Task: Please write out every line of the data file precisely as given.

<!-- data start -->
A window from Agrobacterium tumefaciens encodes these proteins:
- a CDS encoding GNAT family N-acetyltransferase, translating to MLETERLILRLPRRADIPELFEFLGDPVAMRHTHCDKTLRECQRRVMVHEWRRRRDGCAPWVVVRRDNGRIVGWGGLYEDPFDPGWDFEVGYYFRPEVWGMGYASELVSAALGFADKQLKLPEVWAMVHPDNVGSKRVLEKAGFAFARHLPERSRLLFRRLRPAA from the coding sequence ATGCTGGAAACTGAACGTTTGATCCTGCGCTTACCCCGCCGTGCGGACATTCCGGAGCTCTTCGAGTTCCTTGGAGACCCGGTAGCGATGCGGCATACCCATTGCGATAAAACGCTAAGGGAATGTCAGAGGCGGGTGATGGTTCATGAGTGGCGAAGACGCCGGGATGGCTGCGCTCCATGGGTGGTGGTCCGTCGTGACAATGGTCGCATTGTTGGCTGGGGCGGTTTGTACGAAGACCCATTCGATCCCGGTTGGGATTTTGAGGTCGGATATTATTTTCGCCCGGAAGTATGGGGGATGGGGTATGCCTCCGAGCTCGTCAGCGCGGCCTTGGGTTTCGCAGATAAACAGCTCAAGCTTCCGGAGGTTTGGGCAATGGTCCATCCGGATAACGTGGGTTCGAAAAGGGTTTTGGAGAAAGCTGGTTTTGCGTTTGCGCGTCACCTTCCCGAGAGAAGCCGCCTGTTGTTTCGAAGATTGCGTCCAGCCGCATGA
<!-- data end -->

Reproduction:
A window from Agrobacterium tumefaciens encodes these proteins:
- a CDS encoding GNAT family N-acetyltransferase, translating to MLETERLILRLPRRADIPELFEFLGDPVAMRHTHCDKTLRECQRRVMVHEWRRRRDGCAPWVVVRRDNGRIVGWGGLYEDPFDPGWDFEVGYYFRPEVWGMGYASELVSAALGFADKQLKLPEVWAMVHPDNVGSKRVLEKAGFAFARHLPERSRLLFRRLRPAA from the coding sequence ATGCTGGAAACTGAACGTTTGATCCTGCGCTTACCCCGCCGTGCGGACATTCCGGAGCTCTTCGAGTTCCTTGGAGACCCGGTAGCGATGCGGCATACCCATTGCGATAAAACGCTAAGGGAATGTCAGAGGCGGGTGATGGTTCATGAGTGGCGAAGACGCCGGGATGGCTGCGCTCCATGGGTGGTGGTCCGTCGTGACAATGGTCGCATTGTTGGCTGGGGCGGTTTGTACGAAGACCCATTCGATCCCGGTTGGGATTTTGAGGTCGGATATTATTTTCGCCCGGAAGTATGGGGGATGGGGTATGCCTCCGAGCTCGTCAGCGCGGCCTTGGGTTTCGCAGATAAACAGCTCAAGCTTCCGGAGGTTTGGGCAATGGTCCATCCGGATAACGTGGGTTCGAAAAGGGTTTTGGAGAAAGCTGGTTTTGCGTTTGCGCGTCACCTTCCCGAGAGAAGCCGCCTGTTGTTTCGAAGATTGCGTCCAGCCGCATGA